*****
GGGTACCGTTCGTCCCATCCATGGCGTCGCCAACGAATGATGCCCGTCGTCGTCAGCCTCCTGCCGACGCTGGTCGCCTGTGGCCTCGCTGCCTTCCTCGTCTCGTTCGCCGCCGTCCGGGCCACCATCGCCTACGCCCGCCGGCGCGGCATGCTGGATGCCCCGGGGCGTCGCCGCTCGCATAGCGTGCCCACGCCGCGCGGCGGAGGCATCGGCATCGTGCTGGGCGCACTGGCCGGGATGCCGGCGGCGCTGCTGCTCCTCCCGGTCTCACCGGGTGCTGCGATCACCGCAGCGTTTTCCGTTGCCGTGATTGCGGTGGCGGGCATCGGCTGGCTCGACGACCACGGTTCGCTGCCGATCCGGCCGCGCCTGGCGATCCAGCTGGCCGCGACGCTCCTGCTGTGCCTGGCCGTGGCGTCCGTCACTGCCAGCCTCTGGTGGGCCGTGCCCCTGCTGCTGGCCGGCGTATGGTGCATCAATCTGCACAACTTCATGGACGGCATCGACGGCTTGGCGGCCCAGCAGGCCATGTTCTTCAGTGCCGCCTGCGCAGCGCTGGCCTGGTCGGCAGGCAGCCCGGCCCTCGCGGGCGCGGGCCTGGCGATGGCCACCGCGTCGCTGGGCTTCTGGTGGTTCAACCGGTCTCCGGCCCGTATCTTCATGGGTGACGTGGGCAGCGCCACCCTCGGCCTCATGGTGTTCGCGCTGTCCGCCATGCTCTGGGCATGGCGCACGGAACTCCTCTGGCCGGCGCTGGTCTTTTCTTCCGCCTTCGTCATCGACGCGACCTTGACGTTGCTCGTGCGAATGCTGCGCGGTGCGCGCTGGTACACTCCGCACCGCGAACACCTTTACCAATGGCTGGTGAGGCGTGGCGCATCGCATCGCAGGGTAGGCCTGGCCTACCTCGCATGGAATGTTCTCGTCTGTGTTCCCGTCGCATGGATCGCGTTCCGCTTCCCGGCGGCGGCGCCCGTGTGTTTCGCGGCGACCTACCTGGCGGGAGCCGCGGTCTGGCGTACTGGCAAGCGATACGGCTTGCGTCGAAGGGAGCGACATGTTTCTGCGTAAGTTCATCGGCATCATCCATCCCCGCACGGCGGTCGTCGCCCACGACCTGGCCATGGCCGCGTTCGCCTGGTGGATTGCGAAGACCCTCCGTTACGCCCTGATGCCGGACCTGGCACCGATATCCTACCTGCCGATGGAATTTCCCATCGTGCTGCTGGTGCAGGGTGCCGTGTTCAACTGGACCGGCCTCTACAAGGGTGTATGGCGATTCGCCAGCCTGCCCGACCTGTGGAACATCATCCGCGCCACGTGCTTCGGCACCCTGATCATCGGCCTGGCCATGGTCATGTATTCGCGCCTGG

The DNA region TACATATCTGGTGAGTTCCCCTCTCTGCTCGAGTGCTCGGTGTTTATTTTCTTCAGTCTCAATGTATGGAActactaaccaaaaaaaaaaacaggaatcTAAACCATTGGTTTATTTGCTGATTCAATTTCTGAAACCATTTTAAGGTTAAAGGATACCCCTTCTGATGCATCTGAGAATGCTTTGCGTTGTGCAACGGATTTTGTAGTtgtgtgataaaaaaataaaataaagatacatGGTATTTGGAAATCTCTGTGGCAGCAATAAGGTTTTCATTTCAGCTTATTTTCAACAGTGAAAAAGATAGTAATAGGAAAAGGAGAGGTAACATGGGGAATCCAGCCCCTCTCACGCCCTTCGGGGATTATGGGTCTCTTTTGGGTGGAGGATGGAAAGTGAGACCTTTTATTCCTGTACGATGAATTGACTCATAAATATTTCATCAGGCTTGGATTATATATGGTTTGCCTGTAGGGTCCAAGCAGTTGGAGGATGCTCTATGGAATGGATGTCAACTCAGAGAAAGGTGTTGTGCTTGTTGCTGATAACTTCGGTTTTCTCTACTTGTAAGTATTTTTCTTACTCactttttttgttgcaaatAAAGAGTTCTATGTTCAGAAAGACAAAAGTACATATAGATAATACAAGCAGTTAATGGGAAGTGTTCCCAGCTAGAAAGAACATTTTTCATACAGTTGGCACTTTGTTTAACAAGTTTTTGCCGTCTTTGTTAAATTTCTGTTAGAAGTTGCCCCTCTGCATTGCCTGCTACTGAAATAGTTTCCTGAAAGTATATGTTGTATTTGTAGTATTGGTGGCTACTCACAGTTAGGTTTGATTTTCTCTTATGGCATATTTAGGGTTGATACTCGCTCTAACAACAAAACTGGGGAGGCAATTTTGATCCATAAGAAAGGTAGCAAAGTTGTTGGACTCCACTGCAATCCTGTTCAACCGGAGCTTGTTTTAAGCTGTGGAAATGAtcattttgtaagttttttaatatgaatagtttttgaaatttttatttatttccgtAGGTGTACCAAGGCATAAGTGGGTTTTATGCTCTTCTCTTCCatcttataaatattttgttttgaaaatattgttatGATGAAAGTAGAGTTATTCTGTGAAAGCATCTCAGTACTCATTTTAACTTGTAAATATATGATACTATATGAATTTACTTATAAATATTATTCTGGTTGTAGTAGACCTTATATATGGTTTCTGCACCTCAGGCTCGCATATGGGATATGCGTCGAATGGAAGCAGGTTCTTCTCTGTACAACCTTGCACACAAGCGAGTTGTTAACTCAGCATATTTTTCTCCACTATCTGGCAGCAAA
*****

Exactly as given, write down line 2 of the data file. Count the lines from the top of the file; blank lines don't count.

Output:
The DNA region TACATATCTGGTGAGTTCCCCTCTCTGCTCGAGTGCTCGGTGTTTATTTTCTTCAGTCTCAATGTATGGAActactaaccaaaaaaaaaaacaggaatcTAAACCATTGGTTTATTTGCTGATTCAATTTCTGAAACCATTTTAAGGTTAAAGGATACCCCTTCTGATGCATCTGAGAATGCTTTGCGTTGTGCAACGGATTTTGTAGTtgtgtgataaaaaaataaaataaagatacatGGTATTTGGAAATCTCTGTGGCAGCAATAAGGTTTTCATTTCAGCTTATTTTCAACAGTGAAAAAGATAGTAATAGGAAAAGGAGAGGTAACATGGGGAATCCAGCCCCTCTCACGCCCTTCGGGGATTATGGGTCTCTTTTGGGTGGAGGATGGAAAGTGAGACCTTTTATTCCTGTACGATGAATTGACTCATAAATATTTCATCAGGCTTGGATTATATATGGTTTGCCTGTAGGGTCCAAGCAGTTGGAGGATGCTCTATGGAATGGATGTCAACTCAGAGAAAGGTGTTGTGCTTGTTGCTGATAACTTCGGTTTTCTCTACTTGTAAGTATTTTTCTTACTCactttttttgttgcaaatAAAGAGTTCTATGTTCAGAAAGACAAAAGTACATATAGATAATACAAGCAGTTAATGGGAAGTGTTCCCAGCTAGAAAGAACATTTTTCATACAGTTGGCACTTTGTTTAACAAGTTTTTGCCGTCTTTGTTAAATTTCTGTTAGAAGTTGCCCCTCTGCATTGCCTGCTACTGAAATAGTTTCCTGAAAGTATATGTTGTATTTGTAGTATTGGTGGCTACTCACAGTTAGGTTTGATTTTCTCTTATGGCATATTTAGGGTTGATACTCGCTCTAACAACAAAACTGGGGAGGCAATTTTGATCCATAAGAAAGGTAGCAAAGTTGTTGGACTCCACTGCAATCCTGTTCAACCGGAGCTTGTTTTAAGCTGTGGAAATGAtcattttgtaagttttttaatatgaatagtttttgaaatttttatttatttccgtAGGTGTACCAAGGCATAAGTGGGTTTTATGCTCTTCTCTTCCatcttataaatattttgttttgaaaatattgttatGATGAAAGTAGAGTTATTCTGTGAAAGCATCTCAGTACTCATTTTAACTTGTAAATATATGATACTATATGAATTTACTTATAAATATTATTCTGGTTGTAGTAGACCTTATATATGGTTTCTGCACCTCAGGCTCGCATATGGGATATGCGTCGAATGGAAGCAGGTTCTTCTCTGTACAACCTTGCACACAAGCGAGTTGTTAACTCAGCATATTTTTCTCCACTATCTGGCAGCAAA